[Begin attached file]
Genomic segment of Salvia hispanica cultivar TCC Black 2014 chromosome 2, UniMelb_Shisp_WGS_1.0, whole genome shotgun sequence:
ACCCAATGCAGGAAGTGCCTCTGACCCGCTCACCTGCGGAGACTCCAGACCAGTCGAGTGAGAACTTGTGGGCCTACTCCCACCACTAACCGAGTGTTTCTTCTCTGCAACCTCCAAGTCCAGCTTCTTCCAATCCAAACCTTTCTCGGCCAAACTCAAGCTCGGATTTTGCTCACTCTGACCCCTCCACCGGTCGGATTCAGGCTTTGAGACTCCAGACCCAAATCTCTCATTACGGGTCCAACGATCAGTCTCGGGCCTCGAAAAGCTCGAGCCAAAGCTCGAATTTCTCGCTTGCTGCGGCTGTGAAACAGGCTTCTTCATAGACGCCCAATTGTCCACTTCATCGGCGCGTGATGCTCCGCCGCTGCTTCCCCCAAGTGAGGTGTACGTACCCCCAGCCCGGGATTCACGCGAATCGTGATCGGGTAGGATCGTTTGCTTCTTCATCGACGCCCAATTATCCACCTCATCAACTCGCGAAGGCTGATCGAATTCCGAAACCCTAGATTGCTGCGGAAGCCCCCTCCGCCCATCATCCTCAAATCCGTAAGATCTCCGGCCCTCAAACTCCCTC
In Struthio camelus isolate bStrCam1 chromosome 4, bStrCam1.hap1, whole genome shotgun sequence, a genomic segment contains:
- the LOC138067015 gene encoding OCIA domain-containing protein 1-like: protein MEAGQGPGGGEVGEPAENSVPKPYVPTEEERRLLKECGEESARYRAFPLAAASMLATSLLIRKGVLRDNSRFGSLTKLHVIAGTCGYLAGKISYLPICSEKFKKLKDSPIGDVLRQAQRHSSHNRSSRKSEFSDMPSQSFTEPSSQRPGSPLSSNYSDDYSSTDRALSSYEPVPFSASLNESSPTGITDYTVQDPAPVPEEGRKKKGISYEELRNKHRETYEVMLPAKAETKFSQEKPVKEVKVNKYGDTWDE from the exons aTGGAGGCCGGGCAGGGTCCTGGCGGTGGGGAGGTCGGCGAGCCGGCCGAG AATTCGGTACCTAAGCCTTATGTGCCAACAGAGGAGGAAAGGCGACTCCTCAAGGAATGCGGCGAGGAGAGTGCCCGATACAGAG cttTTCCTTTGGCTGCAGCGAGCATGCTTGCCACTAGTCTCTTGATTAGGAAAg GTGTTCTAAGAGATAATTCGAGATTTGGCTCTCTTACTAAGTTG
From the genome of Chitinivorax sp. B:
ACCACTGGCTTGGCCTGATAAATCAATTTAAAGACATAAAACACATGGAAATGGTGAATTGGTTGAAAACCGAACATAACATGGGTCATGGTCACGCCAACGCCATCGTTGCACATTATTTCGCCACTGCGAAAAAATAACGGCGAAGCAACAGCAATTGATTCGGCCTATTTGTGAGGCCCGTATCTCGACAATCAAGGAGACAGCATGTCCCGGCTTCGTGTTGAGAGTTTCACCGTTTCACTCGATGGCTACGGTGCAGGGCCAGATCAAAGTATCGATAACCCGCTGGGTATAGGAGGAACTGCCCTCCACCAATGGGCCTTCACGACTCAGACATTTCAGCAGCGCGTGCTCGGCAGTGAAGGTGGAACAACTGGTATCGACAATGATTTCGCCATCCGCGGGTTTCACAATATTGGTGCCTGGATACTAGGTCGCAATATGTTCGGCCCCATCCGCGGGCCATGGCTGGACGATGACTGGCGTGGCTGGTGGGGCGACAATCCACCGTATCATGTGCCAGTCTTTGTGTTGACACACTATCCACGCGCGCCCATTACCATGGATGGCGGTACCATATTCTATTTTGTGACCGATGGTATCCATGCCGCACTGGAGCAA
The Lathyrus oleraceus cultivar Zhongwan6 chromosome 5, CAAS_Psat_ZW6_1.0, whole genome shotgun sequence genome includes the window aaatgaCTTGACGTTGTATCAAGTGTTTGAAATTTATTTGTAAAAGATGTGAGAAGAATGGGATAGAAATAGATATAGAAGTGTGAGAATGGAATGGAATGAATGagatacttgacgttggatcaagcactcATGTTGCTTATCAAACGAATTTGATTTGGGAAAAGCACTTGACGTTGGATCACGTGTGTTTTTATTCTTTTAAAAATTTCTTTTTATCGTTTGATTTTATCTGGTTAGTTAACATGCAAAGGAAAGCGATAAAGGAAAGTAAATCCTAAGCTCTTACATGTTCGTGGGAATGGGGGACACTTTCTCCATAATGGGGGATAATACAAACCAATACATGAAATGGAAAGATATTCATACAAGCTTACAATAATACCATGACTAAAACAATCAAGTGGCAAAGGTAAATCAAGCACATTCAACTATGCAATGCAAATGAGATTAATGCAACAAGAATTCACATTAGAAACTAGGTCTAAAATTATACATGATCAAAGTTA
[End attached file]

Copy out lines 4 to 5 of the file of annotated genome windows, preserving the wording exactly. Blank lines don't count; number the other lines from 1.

- the LOC138067015 gene encoding OCIA domain-containing protein 1-like: protein MEAGQGPGGGEVGEPAENSVPKPYVPTEEERRLLKECGEESARYRAFPLAAASMLATSLLIRKGVLRDNSRFGSLTKLHVIAGTCGYLAGKISYLPICSEKFKKLKDSPIGDVLRQAQRHSSHNRSSRKSEFSDMPSQSFTEPSSQRPGSPLSSNYSDDYSSTDRALSSYEPVPFSASLNESSPTGITDYTVQDPAPVPEEGRKKKGISYEELRNKHRETYEVMLPAKAETKFSQEKPVKEVKVNKYGDTWDE from the exons aTGGAGGCCGGGCAGGGTCCTGGCGGTGGGGAGGTCGGCGAGCCGGCCGAG AATTCGGTACCTAAGCCTTATGTGCCAACAGAGGAGGAAAGGCGACTCCTCAAGGAATGCGGCGAGGAGAGTGCCCGATACAGAG cttTTCCTTTGGCTGCAGCGAGCATGCTTGCCACTAGTCTCTTGATTAGGAAAg GTGTTCTAAGAGATAATTCGAGATTTGGCTCTCTTACTAAGTTG
From the genome of Chitinivorax sp. B: